The technology used in your PC or PlayStation is also helping drive a revolution in radio astronomy—the replacement of custom-built hardware with flexible software and data solutions.
“Hardware solutions for radio astronomy have been evolving, but computer power has been evolving much faster,” says Matthew Bailes, from the Swinburne Centre for Astrophysics and Supercomputing. The Centre has developed software systems that are now used in Australia and overseas.
The rapid advance of computer processing power and network speeds have been a boon for the High Time Resolution Universe Survey, headed by Matthew, which uses CSIRO’s Parkes telescope to scan the sky for fast-occurring, short duration radio signals.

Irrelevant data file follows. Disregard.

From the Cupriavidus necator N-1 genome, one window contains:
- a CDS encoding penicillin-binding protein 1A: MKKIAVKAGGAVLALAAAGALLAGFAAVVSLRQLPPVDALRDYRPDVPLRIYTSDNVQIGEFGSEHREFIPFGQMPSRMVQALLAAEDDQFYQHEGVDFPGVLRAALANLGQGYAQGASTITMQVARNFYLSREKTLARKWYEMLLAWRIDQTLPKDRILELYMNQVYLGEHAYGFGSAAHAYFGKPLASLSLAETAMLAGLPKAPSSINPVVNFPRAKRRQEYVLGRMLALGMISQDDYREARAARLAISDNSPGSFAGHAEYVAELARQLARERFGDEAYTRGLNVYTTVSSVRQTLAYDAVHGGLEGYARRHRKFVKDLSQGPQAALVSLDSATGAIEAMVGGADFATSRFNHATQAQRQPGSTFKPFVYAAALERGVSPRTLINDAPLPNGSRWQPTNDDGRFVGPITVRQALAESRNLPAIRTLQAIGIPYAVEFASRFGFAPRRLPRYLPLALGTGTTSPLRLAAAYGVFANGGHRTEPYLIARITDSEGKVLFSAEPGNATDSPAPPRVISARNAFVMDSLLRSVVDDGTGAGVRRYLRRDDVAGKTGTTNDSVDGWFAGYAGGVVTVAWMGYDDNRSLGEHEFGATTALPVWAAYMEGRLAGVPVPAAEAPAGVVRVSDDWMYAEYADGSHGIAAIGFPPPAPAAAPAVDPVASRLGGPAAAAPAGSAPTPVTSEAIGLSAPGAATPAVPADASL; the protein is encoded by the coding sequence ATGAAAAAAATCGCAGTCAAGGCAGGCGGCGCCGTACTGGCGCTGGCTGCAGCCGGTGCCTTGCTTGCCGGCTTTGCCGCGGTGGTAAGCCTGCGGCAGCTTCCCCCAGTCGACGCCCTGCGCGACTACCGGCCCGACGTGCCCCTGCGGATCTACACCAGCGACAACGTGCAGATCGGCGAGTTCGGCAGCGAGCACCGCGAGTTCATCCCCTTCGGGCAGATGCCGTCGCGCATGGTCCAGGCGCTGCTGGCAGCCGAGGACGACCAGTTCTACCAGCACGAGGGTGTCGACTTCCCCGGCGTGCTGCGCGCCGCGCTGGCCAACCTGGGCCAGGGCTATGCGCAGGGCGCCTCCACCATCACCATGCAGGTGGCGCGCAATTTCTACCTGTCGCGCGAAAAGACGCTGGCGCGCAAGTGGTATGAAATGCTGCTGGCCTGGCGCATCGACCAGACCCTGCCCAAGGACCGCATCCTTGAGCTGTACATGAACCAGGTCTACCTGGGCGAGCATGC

“Ten years ago, it was impossible to get anything more than a few megabytes per second of data reliably into a computer for processing—now we get gigabytes per second,” says Matthew. “We’ve taken 250 terabytes in the last year alone, compared to only ten terabytes over seven years for the previous survey.”
Swinburne’s latest frontier is supercomputers that use graphics processors developed for PCs and games consoles. These graphics chips can handle far more data than normal processors for a fraction of the price of custom-built hardware. And they’ll be needed, since “in terms of information capture, the amount of astronomy done in the next three years will equal all the astronomy done in the previous history of mankind,” Matthew explains.